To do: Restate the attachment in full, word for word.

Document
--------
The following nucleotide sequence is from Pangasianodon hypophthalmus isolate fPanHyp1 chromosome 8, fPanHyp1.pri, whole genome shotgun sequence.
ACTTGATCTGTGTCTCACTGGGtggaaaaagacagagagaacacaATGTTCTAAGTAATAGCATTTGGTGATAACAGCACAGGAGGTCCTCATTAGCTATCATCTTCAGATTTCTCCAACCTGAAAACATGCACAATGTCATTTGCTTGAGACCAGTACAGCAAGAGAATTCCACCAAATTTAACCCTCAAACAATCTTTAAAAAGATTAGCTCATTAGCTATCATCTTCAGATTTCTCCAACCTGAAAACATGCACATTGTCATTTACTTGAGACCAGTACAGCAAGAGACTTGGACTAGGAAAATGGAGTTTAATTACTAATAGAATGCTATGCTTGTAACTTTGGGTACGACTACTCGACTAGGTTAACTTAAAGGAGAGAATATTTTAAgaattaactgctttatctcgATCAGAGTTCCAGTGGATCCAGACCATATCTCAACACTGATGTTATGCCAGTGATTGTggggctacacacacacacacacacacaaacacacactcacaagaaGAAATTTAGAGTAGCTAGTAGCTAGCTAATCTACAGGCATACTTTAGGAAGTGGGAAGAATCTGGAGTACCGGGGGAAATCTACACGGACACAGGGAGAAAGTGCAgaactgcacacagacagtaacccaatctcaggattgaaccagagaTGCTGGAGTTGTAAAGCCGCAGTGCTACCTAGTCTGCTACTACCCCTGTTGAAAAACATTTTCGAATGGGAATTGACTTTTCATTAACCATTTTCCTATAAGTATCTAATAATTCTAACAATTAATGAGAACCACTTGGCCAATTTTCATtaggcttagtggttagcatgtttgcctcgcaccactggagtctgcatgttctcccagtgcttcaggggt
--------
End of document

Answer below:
The following nucleotide sequence is from Pangasianodon hypophthalmus isolate fPanHyp1 chromosome 8, fPanHyp1.pri, whole genome shotgun sequence.
ACTTGATCTGTGTCTCACTGGGtggaaaaagacagagagaacacaATGTTCTAAGTAATAGCATTTGGTGATAACAGCACAGGAGGTCCTCATTAGCTATCATCTTCAGATTTCTCCAACCTGAAAACATGCACAATGTCATTTGCTTGAGACCAGTACAGCAAGAGAATTCCACCAAATTTAACCCTCAAACAATCTTTAAAAAGATTAGCTCATTAGCTATCATCTTCAGATTTCTCCAACCTGAAAACATGCACATTGTCATTTACTTGAGACCAGTACAGCAAGAGACTTGGACTAGGAAAATGGAGTTTAATTACTAATAGAATGCTATGCTTGTAACTTTGGGTACGACTACTCGACTAGGTTAACTTAAAGGAGAGAATATTTTAAgaattaactgctttatctcgATCAGAGTTCCAGTGGATCCAGACCATATCTCAACACTGATGTTATGCCAGTGATTGTggggctacacacacacacacacacacaaacacacactcacaagaaGAAATTTAGAGTAGCTAGTAGCTAGCTAATCTACAGGCATACTTTAGGAAGTGGGAAGAATCTGGAGTACCGGGGGAAATCTACACGGACACAGGGAGAAAGTGCAgaactgcacacagacagtaacccaatctcaggattgaaccagagaTGCTGGAGTTGTAAAGCCGCAGTGCTACCTAGTCTGCTACTACCCCTGTTGAAAAACATTTTCGAATGGGAATTGACTTTTCATTAACCATTTTCCTATAAGTATCTAATAATTCTAACAATTAATGAGAACCACTTGGCCAATTTTCATtaggcttagtggttagcatgtttgcctcgcaccactggagtctgcatgttctcccagtgcttcaggggt